From Friday 4 to Sunday 6 February, a 3D animated Water Tiger will prowl around the tower inside St Luke’s Church (the Bombed Out Church). Taking place from 6-9pm each night, the projections will transform the tower into a Chinese pagoda, complete with lanterns designed by local schools and community groups. The show, which lasts for ten minutes and will run on a loop each evening, is free but there is an ask for donations for the venue. The work has been created by Focal Studios, Scenegraph Studios in collaboration with the Bombed Out Church.
Work is under way on a new mural will take pride of place in Great George Square playground courtesy of Zap Graffiti which is bringing together an award-winning Beijing artist, Tang Shou, and local youngsters who will create a piece of art which symbolises what the Year of the Tiger means to them.
New commissions taking place on Sunday 6 February
Pagoda Arts will shine a spotlight on Tian – an up-and-coming young band made up of east/southeast Asian artists who perform a blend of original east-meets-west tracks. They will take to the stage in Great George Square at 2.20pm and 3.50pm, and will play a ticketed event at the Liverpool Philharmonic’s Music Room that evening.
From 5.15pm, Bring The Fire Project will showcase their incredible skills at the Chinese Arch with a specially created Chinese New Year performance which will incorporate traditional martial arts. They will be joined by Hung Gar Kung Fu’s illuminated dragon and lion.
Dance company Movema explore the cultural history of Chinese New Year and have produced contemporary work which embraces our diverse communities and celebrates what makes Liverpool so unique and special. A series of pop-up performances will take place in the afternoon, in and around Chinatown with on-stage activity at 3.10pm and 4.25pm.
Visually stunning Feng Huang (Chinese Phoenix) street animation will appear at the Bombed Out Church at1.45pm.
The Black-e Youth Circus present, Triumph of the Tiger, a short story told through circus skills, illuminations and costume involving young people aged 6 to 18 years. Involving ground-based and aerial performance, it will create a beautiful illuminated spectacle to tell a simple tale of how we can overcome adversity. The costumes and LED illuminations will be coloured to represent the five tigers from Ancient Chinese myths. The performance involves a collaboration with Bring The FireProject. Throughout the day The Black-e will also be offering circus skills taster workshops on Nelson Street for members of the public to participate in and a beanbag making workshop.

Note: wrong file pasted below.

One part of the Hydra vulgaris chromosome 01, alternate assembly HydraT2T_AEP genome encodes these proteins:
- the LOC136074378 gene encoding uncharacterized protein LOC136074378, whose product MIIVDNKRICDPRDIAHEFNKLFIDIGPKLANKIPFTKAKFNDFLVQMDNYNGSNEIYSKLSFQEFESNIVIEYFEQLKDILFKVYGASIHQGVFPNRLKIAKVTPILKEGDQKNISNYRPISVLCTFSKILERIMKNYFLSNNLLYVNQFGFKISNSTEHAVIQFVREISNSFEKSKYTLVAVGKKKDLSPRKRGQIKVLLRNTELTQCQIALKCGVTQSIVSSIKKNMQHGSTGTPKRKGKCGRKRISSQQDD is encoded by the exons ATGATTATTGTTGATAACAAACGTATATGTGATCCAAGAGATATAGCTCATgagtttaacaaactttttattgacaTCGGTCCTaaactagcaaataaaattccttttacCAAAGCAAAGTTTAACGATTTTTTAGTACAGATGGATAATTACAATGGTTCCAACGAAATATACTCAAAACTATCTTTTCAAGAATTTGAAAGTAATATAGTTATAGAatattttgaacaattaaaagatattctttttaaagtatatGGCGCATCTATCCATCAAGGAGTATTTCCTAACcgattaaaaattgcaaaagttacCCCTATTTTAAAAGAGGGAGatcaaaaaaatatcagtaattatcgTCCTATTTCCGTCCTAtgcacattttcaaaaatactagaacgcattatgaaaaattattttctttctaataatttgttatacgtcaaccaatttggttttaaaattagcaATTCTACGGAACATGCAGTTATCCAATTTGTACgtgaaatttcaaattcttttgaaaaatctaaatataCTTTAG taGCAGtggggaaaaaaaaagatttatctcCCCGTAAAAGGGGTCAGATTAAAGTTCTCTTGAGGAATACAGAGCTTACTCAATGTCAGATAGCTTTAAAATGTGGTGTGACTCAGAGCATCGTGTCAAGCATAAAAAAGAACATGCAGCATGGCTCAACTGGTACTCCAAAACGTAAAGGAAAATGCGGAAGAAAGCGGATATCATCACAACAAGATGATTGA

Building up to the main day of activity, from this week thousands of Chinese lanterns will adorn the city centre streets, and from Sunday 30 January a number of buildings will be illuminated in red in honour of the new year – signifying good fortune and joy to everyone. These buildings include the Cunard, Port of Liverpool, Liverpool Town Hall, St George’s Hall, Central Library Picton Colonnades, Toxteth Library, Everyman & Playhouse Theatres, the Martin Luther King building, Mersey Gateway Bridge and University of Liverpool’s Yoko Ono Centre. The Royal Liver Building and the Radio City tower will light up on Tuesday 1 February which is Chinese New Year.
Saturday, February 5th will see FACT celebrating with their World Wide Wontons workshop, sharing stories and recipes that express what togetherness and family mean to each other.
The festivities don’t end there though – The Lady Lever Art Gallerywill also be hosting events on February 12th in celebration, too. The Chinese New Year is sure to be a buzzing celebration all round!
This year Knowsley will be the Liverpool City Region Borough of Culture. 2022’s Borough of Culture theme is storytelling and Knowsley will be focusing on the stories of the people who live there and the places that are important to them. This will include explorations of local folk tales and traditions, fantastic light installations and unique gallery exhibitions. Each demonstration invites you to share your own stories about what makes the area the place that it is.
A New Dawn
Kicking off the sequence of events, A New Dawn is a remarkable set of light installations. Choreographed illuminations will be projected onto town centres, public buildings, landmarks and residential tower blocks, bringing to life the architecture of the borough.
All events are free, however tickets are necessary. New Dawn’s highlights include:
Tall Tales (4 & 5 February 2022)
Merecliff – a residential tower in Stockbridge Village – is to be illuminated by a large-scale community artwork. The animation will tell the story of local people and communities, and will be accompanied by a soundtrack to add an extra layer to the work.